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On April 16, 2015, new water heater efficiency standards from the U.S. Department of Energy went into effect under the updated National Appliance Energy Conservation Act. The regulation requires higher efficiency ratings, as measured by Energy Factor, on all water heaters built as of that date. (An electric water heater with a .95 Energy Factor, for example, converts 95 percent of the energy used into hot water.) Any water heaters manufactured before that date can be sold until supplies are exhausted.

For tank-style water heaters of 20 to 50 gallons, manufacturers have changed their designs so the units contain more insulation. This makes them larger – about 2 inches or more in diameter and 2 inches or greater in height. So, installing one of these water heaters won’t be a problem if it goes in a basement, but if it’s tucked away in a closet or alcove, you might have to choose one with a smaller capacity to fit the available space.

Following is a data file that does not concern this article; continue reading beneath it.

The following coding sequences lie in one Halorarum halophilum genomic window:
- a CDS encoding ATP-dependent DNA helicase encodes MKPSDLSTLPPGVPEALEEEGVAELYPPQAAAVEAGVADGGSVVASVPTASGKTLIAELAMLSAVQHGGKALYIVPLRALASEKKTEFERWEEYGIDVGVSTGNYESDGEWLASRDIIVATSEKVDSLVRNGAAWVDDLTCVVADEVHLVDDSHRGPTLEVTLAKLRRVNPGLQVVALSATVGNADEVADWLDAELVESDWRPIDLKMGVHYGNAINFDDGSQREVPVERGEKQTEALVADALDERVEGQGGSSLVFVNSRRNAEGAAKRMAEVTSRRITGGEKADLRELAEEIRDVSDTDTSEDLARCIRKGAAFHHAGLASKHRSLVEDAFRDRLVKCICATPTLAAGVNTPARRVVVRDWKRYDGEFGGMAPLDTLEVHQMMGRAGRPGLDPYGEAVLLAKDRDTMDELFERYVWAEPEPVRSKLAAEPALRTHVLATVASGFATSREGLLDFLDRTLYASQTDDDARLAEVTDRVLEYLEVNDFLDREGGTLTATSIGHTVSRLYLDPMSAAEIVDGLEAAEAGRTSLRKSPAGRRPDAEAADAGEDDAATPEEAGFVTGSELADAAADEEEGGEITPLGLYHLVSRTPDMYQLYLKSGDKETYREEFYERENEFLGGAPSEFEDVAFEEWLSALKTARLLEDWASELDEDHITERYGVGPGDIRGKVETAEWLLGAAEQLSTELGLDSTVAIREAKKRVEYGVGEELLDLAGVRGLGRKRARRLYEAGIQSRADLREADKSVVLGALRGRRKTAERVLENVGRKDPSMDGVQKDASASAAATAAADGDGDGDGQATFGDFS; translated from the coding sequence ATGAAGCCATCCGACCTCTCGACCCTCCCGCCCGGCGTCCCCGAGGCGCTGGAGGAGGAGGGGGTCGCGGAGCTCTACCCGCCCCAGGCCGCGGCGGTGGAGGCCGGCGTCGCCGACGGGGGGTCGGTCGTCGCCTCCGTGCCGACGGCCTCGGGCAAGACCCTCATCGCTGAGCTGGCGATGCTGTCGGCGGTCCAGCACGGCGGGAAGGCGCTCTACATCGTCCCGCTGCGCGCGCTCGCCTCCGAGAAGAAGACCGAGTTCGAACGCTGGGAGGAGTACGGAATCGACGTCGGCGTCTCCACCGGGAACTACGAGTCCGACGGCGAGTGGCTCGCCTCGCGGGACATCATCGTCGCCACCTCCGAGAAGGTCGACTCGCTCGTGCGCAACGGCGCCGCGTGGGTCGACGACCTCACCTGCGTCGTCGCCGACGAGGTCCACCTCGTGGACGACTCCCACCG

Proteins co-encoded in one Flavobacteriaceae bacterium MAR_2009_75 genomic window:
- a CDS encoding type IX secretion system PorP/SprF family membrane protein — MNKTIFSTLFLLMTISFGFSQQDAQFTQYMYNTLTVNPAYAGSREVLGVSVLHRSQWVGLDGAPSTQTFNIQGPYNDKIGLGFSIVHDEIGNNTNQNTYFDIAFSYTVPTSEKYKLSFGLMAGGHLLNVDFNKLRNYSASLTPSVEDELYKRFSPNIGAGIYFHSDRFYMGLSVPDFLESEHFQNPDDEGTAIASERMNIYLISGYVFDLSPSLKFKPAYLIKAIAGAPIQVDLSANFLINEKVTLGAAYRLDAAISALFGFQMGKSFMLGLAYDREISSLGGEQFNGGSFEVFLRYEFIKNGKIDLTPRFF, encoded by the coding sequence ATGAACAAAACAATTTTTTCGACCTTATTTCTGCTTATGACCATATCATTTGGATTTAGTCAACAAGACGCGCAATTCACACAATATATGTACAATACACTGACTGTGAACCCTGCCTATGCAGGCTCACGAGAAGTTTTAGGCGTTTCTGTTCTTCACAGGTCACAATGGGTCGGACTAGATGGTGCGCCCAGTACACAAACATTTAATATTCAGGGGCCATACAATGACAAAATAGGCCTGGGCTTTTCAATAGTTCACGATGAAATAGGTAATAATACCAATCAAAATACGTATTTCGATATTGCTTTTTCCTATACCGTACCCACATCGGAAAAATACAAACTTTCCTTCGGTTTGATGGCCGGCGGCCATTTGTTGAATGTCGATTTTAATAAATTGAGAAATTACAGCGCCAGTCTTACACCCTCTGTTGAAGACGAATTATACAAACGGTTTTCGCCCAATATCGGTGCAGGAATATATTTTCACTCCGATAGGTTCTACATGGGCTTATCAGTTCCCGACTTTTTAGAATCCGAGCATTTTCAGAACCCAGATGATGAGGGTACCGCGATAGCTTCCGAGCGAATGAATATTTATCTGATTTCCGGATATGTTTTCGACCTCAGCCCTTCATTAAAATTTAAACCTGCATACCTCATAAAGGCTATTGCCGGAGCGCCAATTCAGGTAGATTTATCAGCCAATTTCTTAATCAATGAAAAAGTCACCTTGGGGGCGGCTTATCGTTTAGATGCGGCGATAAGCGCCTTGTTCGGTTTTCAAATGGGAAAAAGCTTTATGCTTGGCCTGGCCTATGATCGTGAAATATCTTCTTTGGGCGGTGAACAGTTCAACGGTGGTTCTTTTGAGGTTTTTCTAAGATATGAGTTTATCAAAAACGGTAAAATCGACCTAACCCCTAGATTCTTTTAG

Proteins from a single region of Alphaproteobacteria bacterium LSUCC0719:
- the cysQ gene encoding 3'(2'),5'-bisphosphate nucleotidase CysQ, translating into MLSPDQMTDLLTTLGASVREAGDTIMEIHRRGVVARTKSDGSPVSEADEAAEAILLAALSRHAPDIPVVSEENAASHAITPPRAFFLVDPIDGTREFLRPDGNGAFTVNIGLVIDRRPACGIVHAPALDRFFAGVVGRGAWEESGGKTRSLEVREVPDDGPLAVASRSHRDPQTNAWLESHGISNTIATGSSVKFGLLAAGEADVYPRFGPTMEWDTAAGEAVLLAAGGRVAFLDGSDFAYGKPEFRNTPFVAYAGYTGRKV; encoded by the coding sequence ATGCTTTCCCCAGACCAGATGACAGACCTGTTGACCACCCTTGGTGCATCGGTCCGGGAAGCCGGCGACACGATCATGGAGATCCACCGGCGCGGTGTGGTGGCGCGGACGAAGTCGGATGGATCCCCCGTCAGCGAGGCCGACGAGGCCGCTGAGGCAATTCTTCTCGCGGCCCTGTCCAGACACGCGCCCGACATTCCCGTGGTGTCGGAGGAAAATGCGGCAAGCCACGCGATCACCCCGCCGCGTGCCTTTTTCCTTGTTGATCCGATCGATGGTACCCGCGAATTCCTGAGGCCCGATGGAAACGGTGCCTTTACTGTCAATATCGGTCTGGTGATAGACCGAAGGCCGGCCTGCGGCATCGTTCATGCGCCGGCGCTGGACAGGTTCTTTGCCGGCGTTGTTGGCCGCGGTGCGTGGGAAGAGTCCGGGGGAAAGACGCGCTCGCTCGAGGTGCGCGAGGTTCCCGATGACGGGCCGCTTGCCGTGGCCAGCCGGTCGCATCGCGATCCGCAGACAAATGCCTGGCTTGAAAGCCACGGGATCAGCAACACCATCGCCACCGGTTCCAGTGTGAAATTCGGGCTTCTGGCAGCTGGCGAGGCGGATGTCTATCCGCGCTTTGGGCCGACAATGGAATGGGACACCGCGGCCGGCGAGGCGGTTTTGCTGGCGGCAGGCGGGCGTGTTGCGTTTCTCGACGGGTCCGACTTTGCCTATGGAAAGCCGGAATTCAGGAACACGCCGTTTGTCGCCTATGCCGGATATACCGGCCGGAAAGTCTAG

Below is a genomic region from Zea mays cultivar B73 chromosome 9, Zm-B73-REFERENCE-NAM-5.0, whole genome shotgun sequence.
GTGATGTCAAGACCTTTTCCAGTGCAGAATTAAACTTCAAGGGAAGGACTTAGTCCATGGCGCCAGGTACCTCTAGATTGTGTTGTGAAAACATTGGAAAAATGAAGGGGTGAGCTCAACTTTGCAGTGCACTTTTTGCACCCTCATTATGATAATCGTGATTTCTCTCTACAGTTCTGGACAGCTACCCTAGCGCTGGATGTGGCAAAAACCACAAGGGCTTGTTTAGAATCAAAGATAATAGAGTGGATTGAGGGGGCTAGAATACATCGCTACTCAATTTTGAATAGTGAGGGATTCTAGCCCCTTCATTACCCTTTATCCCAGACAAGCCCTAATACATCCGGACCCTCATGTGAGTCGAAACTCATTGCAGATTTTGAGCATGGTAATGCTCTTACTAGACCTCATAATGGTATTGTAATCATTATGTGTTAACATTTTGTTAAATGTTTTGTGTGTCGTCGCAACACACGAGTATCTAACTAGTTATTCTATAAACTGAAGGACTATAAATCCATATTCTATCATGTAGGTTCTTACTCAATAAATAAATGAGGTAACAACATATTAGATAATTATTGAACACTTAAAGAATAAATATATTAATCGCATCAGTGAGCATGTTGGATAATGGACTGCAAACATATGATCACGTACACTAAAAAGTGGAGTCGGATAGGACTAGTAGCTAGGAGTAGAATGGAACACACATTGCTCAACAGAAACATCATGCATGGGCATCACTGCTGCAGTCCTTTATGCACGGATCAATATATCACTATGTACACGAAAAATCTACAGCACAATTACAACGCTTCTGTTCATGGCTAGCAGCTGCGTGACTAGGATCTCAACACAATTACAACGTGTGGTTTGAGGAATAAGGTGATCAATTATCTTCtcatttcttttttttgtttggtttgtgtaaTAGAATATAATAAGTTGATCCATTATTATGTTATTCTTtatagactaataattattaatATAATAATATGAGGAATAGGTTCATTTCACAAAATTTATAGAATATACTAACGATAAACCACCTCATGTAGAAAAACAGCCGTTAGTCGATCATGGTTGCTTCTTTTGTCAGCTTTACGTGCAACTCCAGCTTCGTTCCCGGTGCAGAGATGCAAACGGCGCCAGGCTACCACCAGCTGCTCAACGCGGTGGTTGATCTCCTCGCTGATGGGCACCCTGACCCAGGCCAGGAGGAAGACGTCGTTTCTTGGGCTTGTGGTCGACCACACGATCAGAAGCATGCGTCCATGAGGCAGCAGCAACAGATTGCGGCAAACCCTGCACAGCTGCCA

The new standards are much more stringent for electric water heaters that have a greater than 55-gallon capacity. Hybrid or heat pump units have replaced many of the larger tank-style water heaters – and manufacturers are working on new products for use with demand-response programs. Of course, prices have increased too, along with the promise of lower operating costs during the lifetime of the new water heaters.

The bottom line? Buying a water heater used to be a pretty simple process, but whether you’re replacing an old tank or choosing one for a new home, it’s important now to carefully analyze your family’s needs and evaluate the options in the marketplace. Be sure to contact the energy experts at your local electric cooperative for more information and the latest details on rebates and other incentives too.

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